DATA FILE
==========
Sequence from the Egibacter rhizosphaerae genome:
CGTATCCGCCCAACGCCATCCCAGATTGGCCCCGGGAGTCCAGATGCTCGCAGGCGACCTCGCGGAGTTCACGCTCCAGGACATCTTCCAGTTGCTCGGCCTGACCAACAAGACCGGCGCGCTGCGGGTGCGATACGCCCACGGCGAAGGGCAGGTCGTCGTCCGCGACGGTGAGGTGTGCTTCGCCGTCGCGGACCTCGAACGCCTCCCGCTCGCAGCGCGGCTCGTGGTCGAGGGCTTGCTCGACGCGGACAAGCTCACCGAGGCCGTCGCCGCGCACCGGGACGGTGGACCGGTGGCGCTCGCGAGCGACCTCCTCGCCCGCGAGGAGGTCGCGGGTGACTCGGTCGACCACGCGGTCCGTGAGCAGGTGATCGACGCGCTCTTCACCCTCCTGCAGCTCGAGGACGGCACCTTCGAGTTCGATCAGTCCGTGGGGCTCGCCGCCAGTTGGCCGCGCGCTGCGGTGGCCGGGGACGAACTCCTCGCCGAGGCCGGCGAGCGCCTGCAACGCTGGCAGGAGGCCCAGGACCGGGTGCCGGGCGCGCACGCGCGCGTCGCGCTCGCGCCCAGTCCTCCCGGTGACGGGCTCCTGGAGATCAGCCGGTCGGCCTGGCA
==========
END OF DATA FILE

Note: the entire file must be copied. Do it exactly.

Sequence from the Egibacter rhizosphaerae genome:
CGTATCCGCCCAACGCCATCCCAGATTGGCCCCGGGAGTCCAGATGCTCGCAGGCGACCTCGCGGAGTTCACGCTCCAGGACATCTTCCAGTTGCTCGGCCTGACCAACAAGACCGGCGCGCTGCGGGTGCGATACGCCCACGGCGAAGGGCAGGTCGTCGTCCGCGACGGTGAGGTGTGCTTCGCCGTCGCGGACCTCGAACGCCTCCCGCTCGCAGCGCGGCTCGTGGTCGAGGGCTTGCTCGACGCGGACAAGCTCACCGAGGCCGTCGCCGCGCACCGGGACGGTGGACCGGTGGCGCTCGCGAGCGACCTCCTCGCCCGCGAGGAGGTCGCGGGTGACTCGGTCGACCACGCGGTCCGTGAGCAGGTGATCGACGCGCTCTTCACCCTCCTGCAGCTCGAGGACGGCACCTTCGAGTTCGATCAGTCCGTGGGGCTCGCCGCCAGTTGGCCGCGCGCTGCGGTGGCCGGGGACGAACTCCTCGCCGAGGCCGGCGAGCGCCTGCAACGCTGGCAGGAGGCCCAGGACCGGGTGCCGGGCGCGCACGCGCGCGTCGCGCTCGCGCCCAGTCCTCCCGGTGACGGGCTCCTGGAGATCAGCCGGTCGGCCTGGCA